Interview with Professor Anthony Pinn – Agnes Cullen Arnold Professor of Humanities, Rice University

by | June 6, 2018

By Scott Douglas Jacobsen

Professor Anthony Pinn is the Agnes Cullen Arnold Professor of Humanities at Rice University.  He earned his B.A. from Columbia University, and M.Div. and Ph.D. in the study of religion from Harvard University. He is an author, humanist, and public speaker. Also, and this is in no way a complete listing of titles or accomplishments, Pinn is the Founding Director of the Center for Engaged Research and Collaborative Learning (CERCL) at Rice University.

Scott Douglas Jacobsen: What was early life like for you, e.g. geography, culture, language, and religion/irreligion?

Professor Anthony B. Pinn: I grew up in Buffalo, New York, and in a fairly religious family (particularly my mother’s side of the family).  Church was a major cultural and social force in my early years – so much so that I moved into ministry at a relative young age.  We’d moved from a Baptist church to an independent church that eventually affiliated with the African Methodist Episcopal Church denomination, and it was within that denomination I received ordination and worked as a youth pastor through much of my years in school – high school, college, and some of graduate school.

Jacobsen: When did the humanist ethic and aesthetic first come to you? What was the first explicit mention of yourself as a humanist?

Pinn: I grew into humanism as my theology and religious sensibilities did not line up with my experience and the conditions of life in a more general sense.  This process started while I was a college student at Columbia University, and it was completed during my early years in the PhD program at Harvard University.  My theology didn’t address the circumstances of collective life — e.g., racism, class discrimination and so on.  Rather, my theology and religious setting required surrender of these existential questions and a somewhat blind adherence to doctrine.  With time, that approach created a dissonance that I couldn’t maintain.  I had to either comfort myself as a safeguard of the “Tradition”, or I would have to leave theism (because the problem was larger than my church and denomination).  I decided to leave theism.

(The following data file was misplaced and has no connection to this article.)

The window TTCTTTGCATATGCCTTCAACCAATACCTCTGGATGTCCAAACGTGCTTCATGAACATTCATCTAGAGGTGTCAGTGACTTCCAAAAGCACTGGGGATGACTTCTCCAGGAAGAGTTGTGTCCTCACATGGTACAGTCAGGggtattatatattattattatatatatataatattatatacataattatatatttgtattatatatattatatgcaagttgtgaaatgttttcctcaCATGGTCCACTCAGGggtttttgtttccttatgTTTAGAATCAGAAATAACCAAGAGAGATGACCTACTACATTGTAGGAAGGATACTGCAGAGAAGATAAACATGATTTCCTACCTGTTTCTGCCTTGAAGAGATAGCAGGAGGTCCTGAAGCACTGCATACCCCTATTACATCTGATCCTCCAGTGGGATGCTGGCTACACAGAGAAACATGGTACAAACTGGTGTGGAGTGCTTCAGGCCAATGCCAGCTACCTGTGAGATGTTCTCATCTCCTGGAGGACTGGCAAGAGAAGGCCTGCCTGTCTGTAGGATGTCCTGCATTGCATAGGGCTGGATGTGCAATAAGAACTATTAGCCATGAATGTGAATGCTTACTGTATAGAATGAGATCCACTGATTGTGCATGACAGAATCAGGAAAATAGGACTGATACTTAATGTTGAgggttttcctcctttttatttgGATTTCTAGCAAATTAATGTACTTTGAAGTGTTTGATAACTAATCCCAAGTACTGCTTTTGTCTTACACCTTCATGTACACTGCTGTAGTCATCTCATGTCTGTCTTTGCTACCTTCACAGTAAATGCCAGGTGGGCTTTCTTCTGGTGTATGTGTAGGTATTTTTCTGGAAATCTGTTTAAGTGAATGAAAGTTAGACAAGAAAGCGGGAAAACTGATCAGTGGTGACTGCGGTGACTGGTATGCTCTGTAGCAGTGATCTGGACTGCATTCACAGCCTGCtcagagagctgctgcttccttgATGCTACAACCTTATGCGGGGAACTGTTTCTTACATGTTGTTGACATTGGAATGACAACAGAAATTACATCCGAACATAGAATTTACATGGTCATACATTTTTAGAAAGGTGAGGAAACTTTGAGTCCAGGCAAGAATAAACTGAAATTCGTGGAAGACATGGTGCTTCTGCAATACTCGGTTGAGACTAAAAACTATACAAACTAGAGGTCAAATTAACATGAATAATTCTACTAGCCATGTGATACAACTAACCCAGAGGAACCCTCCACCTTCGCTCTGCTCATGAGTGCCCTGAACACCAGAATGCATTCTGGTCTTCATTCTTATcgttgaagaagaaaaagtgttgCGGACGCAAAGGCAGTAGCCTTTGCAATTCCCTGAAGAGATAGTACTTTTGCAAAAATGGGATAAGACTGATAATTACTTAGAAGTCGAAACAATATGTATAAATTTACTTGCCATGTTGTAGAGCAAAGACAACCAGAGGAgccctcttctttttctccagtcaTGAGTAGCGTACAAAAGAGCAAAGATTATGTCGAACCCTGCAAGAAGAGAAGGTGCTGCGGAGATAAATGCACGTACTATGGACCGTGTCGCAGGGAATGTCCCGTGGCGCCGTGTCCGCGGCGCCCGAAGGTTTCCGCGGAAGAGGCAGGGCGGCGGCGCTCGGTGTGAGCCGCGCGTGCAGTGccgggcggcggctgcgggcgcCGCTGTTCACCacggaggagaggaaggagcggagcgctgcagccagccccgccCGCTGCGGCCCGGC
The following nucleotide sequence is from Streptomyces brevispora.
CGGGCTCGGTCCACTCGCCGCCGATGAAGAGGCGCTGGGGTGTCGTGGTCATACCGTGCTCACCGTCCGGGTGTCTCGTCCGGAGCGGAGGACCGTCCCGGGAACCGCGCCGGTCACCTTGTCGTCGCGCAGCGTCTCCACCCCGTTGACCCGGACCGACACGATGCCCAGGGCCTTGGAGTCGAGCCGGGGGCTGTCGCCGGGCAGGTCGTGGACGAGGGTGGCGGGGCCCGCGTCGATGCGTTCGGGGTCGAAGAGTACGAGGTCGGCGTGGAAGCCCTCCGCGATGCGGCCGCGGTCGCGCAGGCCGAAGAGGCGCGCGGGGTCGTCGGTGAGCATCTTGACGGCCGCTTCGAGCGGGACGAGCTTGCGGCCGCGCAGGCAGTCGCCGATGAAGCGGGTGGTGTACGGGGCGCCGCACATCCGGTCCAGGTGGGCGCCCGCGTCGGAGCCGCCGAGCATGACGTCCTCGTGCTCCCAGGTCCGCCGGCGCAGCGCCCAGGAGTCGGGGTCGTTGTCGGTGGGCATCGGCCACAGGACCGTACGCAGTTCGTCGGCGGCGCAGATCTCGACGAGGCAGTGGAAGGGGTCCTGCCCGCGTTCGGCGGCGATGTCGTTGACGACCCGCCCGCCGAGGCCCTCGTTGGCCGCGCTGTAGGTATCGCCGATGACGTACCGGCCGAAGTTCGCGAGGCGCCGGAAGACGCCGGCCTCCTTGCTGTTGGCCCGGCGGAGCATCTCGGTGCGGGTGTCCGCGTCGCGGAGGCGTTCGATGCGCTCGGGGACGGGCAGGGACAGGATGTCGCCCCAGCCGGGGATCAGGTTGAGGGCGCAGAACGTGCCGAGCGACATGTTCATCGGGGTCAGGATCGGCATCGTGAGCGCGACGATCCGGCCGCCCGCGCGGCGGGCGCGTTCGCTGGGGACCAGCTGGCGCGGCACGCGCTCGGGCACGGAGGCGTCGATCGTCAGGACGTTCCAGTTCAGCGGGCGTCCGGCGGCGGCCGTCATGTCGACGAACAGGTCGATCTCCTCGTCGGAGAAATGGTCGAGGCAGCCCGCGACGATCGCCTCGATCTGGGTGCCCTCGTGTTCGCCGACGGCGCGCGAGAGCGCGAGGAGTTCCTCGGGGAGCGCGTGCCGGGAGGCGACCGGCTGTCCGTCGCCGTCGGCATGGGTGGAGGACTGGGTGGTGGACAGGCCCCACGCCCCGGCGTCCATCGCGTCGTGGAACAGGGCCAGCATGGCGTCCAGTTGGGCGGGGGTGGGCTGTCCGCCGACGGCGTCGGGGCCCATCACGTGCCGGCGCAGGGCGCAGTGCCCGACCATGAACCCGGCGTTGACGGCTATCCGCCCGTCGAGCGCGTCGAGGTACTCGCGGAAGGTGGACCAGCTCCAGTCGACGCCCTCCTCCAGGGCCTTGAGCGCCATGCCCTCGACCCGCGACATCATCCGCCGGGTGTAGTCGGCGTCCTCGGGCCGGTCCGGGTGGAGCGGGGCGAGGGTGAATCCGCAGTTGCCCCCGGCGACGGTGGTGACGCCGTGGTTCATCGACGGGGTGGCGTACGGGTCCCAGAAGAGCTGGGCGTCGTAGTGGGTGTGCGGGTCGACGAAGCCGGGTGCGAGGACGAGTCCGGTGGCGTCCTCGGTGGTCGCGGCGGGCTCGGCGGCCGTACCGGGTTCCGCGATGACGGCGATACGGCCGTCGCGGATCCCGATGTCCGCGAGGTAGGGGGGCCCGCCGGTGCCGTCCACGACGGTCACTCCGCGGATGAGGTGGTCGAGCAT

I can’t recall the first time I was called a humanism, or labelled myself a humanist.

Jacobsen: How did these inform your research work and educational pursuits and attainments over time? Some from the most prestigious and authoritative post-secondary institutions in the world. 

Pinn: My interests in religion as both academic subject and personal concern motivated my early study of religion.  However, I came to realize only my academic study of religion – as a cultural force in the world – could be justified.  Much of my work now involves an effort to better understand the nature and meaning of humanism.

Jacobsen: What is the importance of having the moral authority and community solidarity in times of strife, tribulation, trial, moral ambiguity, political instability, economic uncertainty, and fundamentalist (religion, Islamism and Christian Dominionism, and non-religion, e.g., ethnic nationalism and supremacism)?

Pinn: I’m not certain I understand the question. Moral authority is subjective and community solidarity is conditional.  I would say, however, that community remains important across various challenges.  There is a need for connection, for the presence of the likeminded, who confirm one’s life choices and understand one’s life challenges.  Religion serves to accomplish this for some, but humanism also serves this function as well.

Jacobsen: What seems like the next steps for the non-religious movements in North America over the 2018/2019 period?

Pinn: There is no one answer to that question in that there is no consensus related to concerns or context for non-religious “movements” in North America.  The next steps?  That depends on what these various organizations and the “movements” they constitute under and as their goals and objectives.  I’m not certain there is consistent related to goals and objectives.  I, however, would argue that non-religious movements will only be relevant moving forward IF they concern themselves with various dimensions of social justice work.

Jacobsen: Any final thoughts or feelings in conclusion?

Pinn: Nothing comes to mind.

Jacobsen: Thank you for the opportunity and your time, Professor Pinn.

Image Credit: Rice University.

Scott Douglas Jacobsen is the Founder of In-Sight: Independent Interview-Based Journal and In-Sight Publishing. He authored/co-authored some e-books, free or low-cost. If you want to contact Scott:

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One thought on “Interview with Professor Anthony Pinn – Agnes Cullen Arnold Professor of Humanities, Rice University

  1. Nsajigwa Nsa'Sam

    Good one, i happened to have read about him years ago either through free inquiry magazine, if not then via Norm Allens book The black humanist experience…
    Aluta continua…its for the lifetime, and legacy behind..!


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